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I'm using the following to compute the price and Greeks a vanilla European option:

import QuantLib as ql

maturity_date = ql.Date(15, 1, 2016)
spot_price = 127.62
strike_price = 130
volatility = 0.20
dividend_rate =  0.0163
option_type = ql.Option.Call
        
risk_free_rate = 0.001
day_count = ql.Actual365Fixed()
calendar = ql.UnitedStates()
        
calculation_date = ql.Date(8, 5, 2015)
ql.Settings.instance().evaluationDate = calculation_date

payoff = ql.PlainVanillaPayoff(option_type, strike_price)
exercise = ql.EuropeanExercise(maturity_date)
european_option = ql.VanillaOption(payoff, exercise)

spot_handle = ql.QuoteHandle(
            ql.SimpleQuote(spot_price)
        )
flat_ts = ql.YieldTermStructureHandle(
            ql.FlatForward(calculation_date, 
                           risk_free_rate, 
                           day_count)
        )
dividend_yield = ql.YieldTermStructureHandle(
            ql.FlatForward(calculation_date, 
                           dividend_rate, 
                           day_count)
        )
flat_vol_ts = ql.BlackVolTermStructureHandle(
            ql.BlackConstantVol(calculation_date,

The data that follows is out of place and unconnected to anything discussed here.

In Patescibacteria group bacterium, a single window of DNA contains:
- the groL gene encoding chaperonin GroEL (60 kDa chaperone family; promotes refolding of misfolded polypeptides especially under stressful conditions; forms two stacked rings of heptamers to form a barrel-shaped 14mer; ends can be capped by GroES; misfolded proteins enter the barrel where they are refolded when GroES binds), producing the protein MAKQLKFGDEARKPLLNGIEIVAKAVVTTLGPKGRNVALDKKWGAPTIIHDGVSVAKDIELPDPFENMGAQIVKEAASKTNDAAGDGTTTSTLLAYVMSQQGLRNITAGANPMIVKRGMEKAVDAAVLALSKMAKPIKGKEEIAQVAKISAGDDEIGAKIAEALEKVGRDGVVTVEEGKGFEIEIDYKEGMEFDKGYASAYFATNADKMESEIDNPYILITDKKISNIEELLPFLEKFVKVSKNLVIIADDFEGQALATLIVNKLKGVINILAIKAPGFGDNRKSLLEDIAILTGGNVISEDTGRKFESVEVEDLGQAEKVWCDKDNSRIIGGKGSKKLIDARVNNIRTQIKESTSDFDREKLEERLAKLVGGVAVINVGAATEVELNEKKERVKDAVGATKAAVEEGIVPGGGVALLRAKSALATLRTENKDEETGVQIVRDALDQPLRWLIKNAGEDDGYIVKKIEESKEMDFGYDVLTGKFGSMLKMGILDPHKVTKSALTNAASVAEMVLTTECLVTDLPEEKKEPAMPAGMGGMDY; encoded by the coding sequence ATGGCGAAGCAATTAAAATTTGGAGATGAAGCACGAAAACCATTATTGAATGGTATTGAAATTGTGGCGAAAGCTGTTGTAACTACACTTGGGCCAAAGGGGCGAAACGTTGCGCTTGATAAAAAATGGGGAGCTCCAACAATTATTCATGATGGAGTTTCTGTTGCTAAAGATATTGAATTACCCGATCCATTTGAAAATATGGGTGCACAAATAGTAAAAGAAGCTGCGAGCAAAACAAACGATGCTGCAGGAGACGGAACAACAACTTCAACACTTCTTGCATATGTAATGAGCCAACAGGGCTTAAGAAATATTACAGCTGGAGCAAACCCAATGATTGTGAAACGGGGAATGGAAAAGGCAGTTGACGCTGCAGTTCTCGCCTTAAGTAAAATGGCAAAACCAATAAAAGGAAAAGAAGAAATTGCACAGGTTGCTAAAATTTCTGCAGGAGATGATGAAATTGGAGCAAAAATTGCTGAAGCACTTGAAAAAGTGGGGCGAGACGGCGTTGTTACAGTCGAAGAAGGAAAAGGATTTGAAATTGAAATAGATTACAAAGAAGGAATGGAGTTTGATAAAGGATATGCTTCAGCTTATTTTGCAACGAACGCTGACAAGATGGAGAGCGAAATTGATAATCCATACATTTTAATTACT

calendar, 
                                volatility, 
                                day_count)
        )
bsm_process = ql.BlackScholesMertonProcess(spot_handle, 
                                                   dividend_yield, 
                                                   flat_ts, 
                                                   flat_vol_ts)

european_option.setPricingEngine(ql.AnalyticEuropeanEngine(bsm_process))

# price
bs_price = european_option.NPV()

price
6.749271812460607

# Greek sensitivities
delta = european_option.delta()
gamma = european_option.gamma()
vega = european_option.vega()
theta = european_option.theta()

delta
0.4582969846433817

gamma
0.018522331553816086

vega
41.655351781911605

theta
-5.131800499907545

This is a lengthy amount of code to price a vanilla option. Is there a more straightforward way?

Yes, I'm well aware that QuantLib is an extremely powerful engine and not necessarily built for simplicity, as mentioned very eloquently by @SmallChess in Why does it take so many lines of code to price even the simplest of options with QuantLib.

Are there any wrapper functions that I might be able to use to simplify things?

Thanks!

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2 Answers 2

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You should think of QuantLib as a set of very powerfull tools/parts which you can use to build your own pricers.

If you are going to price a single option, yes it takes a bit of boilerplate code to get the result.

But you can always reuse this code for different inputs, specially if you want to do sensitivity analysis. I think the way QuantLib stores inputs with quotes, enabling all consequent recomputation makes up for the initial boilerplate.

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You could simply code the formulas yourself, but this would not reduce the amount of code. I would say using quantlib is already very compact.

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